I’m driven by the feeling of making connections, helping people get noticed for the amazing things they’re doing, and sharing beautiful things with the world.
- My crazy huge Copic Marker bag full of markers of all kinds, pencils and pens
- My current sketchbook
- A bin full of acrylic paint pens
- A huge toolbox of Gelly Roll pens, my new favorite thing
- Color charts for my markers
- Headphones, of course!
Who are you and what do you make?
I’m from New Jersey, but I live in San Diego, CA where I eat a tremendous amount of burritos and spend a lot of time outside. I love reading, taking walks and exploring California, and I’m currently learning how to make digital music. I’m married and I have a young daughter, which is so much fun.
Design Milk originally started as a hobby and grew into a business in an unexpected way. I love what I do every day and it’s the longest job I’ve ever had.
My personal artwork is inspired by so much stuff—from undersea creatures and sci-fi monsters, to electronic music and geology.
What can you absolutely never leave home without—what’s the essential (or most surprising) tool in your creative toolkit?
Markers—they’re my go-to tool. I love the control they give me. They’re unsophisticated, and I like that they have a child-like quality.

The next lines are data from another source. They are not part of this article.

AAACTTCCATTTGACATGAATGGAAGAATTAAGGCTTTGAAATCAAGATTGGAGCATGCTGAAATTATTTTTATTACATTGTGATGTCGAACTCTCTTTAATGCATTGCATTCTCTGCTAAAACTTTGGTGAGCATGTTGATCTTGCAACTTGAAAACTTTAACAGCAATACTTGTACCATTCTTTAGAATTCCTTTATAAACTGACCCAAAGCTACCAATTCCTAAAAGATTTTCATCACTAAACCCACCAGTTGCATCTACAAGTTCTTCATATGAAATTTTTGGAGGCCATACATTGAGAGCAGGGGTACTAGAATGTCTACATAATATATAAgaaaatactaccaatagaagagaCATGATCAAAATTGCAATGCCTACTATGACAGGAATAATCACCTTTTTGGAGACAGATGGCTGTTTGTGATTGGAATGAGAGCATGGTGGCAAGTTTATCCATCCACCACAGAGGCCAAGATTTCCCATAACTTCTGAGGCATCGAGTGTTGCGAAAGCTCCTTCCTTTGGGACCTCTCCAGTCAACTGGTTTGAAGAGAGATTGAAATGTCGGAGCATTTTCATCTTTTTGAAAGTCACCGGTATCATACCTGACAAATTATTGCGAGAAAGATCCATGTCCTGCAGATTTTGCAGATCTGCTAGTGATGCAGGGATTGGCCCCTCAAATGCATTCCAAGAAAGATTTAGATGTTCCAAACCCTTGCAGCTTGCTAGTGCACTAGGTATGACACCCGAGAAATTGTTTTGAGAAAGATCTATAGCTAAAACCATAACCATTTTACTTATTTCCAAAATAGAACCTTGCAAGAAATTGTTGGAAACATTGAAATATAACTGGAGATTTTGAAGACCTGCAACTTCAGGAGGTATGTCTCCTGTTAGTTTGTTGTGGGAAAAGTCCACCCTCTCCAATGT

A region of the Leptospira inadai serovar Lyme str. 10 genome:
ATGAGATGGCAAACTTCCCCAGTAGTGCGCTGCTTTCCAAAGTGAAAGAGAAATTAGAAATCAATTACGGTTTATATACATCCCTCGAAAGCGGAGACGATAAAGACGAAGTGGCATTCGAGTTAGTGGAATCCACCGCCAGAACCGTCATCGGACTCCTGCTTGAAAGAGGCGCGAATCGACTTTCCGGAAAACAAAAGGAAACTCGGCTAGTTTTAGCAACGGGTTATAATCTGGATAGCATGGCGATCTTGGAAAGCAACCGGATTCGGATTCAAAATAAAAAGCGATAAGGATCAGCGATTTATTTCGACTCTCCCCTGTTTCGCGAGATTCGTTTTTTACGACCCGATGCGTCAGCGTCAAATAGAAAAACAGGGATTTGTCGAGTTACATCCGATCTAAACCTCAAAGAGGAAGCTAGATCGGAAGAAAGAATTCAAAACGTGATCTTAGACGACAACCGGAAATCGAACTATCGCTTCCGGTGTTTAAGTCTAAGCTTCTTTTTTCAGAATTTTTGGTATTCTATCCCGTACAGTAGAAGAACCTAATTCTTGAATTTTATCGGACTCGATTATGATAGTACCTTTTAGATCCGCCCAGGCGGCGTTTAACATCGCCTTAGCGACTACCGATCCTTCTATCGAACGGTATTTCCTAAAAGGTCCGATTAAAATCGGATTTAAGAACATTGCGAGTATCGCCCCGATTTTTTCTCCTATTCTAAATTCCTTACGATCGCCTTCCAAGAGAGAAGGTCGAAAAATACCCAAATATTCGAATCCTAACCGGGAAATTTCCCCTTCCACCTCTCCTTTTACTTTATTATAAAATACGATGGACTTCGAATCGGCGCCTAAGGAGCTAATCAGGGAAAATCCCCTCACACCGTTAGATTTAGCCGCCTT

Not only do you make art yourself, but you created Design Milk—what came first, the art, or the appreciation of it?
The art and the appreciation were both always inside me! As a child, I would draw, paint, make things, make music, dance, sing, etc. I was always creative, but somewhere along the way I lost my drive. Design Milk certainly ignited it again, so I’d say it’s both the chicken and the egg.
It’s so important to shine the light on artists and designers: that’s what we do every day on Design Milk and it’s what I am most passionate about. I’m driven by the feeling of making connections, helping people get noticed for the amazing things they’re doing, and sharing beautiful things with the world.
Your illustrations often start, seemingly, with a simple line and then take on a life entirely their own. Can you walk us through an illustration, and the process behind it?
Well, all of my pieces start the same way: making a mark. I don’t plan anything. Every mark is made in response to the previous one and so on. In my Asian Studies series, which is inspired by my study of Japanese language and culture, it’s a minimalist response to a bold, calligraphic line. In my Abstract series (yet untitled!) I explore layering color, shapes and mediums. It’s also evident in every sketchbook piece I’ve done. I’ve kept a sketchbook for about 9 years now… some years are more fruitful than others, but lately it feels like it’s a more significant part of what I do.